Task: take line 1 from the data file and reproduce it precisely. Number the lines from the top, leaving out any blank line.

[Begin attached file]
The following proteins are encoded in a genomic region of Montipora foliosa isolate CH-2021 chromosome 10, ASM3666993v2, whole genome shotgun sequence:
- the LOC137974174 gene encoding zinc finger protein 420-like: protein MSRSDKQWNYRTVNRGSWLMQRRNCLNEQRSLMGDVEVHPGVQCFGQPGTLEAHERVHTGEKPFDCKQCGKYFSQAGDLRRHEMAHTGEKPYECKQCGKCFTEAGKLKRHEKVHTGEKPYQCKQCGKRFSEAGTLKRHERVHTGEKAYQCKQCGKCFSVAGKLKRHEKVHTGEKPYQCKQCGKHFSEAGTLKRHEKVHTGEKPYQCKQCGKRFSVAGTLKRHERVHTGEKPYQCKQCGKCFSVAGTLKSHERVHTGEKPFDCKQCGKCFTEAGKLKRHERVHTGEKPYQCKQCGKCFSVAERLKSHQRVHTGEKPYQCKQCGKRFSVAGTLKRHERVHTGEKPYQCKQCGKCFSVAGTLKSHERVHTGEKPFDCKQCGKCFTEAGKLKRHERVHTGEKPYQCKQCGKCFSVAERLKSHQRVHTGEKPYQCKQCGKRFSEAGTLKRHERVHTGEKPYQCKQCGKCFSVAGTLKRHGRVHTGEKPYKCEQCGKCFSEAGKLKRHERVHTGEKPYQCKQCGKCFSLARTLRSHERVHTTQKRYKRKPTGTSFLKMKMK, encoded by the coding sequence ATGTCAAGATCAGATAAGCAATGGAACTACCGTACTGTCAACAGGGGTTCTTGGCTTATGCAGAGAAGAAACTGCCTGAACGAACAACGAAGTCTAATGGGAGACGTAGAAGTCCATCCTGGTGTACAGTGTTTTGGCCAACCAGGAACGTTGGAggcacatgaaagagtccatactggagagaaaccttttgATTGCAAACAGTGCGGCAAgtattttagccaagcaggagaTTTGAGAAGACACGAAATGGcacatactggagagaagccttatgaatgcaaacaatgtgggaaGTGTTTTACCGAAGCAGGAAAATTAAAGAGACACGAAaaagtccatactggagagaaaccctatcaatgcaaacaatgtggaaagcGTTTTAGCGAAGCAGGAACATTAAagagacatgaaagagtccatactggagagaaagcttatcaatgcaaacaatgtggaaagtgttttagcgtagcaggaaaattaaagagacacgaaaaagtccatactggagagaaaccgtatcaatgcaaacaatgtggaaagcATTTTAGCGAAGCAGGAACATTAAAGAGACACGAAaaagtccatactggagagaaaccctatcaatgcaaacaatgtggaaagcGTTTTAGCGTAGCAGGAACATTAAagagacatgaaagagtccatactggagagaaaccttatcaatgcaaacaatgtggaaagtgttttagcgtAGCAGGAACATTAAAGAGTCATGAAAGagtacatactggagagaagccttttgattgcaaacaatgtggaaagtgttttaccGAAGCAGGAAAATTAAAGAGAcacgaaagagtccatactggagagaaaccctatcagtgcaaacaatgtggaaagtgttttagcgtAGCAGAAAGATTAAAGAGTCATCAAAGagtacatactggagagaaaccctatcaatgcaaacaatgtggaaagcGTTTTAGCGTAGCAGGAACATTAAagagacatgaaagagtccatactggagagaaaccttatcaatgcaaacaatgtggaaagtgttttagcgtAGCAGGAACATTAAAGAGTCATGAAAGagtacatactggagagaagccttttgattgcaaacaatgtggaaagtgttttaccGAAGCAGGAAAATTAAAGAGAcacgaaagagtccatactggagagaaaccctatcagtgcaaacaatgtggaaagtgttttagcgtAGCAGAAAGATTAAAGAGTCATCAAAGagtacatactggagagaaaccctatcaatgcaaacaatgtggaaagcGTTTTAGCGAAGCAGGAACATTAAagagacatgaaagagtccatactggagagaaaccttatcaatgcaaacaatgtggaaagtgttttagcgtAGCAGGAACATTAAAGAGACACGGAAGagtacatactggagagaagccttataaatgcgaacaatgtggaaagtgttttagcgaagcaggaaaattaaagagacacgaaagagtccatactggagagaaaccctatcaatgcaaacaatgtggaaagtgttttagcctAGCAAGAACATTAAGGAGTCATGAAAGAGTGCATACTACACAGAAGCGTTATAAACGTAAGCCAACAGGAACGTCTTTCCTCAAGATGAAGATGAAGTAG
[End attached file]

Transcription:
The following proteins are encoded in a genomic region of Montipora foliosa isolate CH-2021 chromosome 10, ASM3666993v2, whole genome shotgun sequence: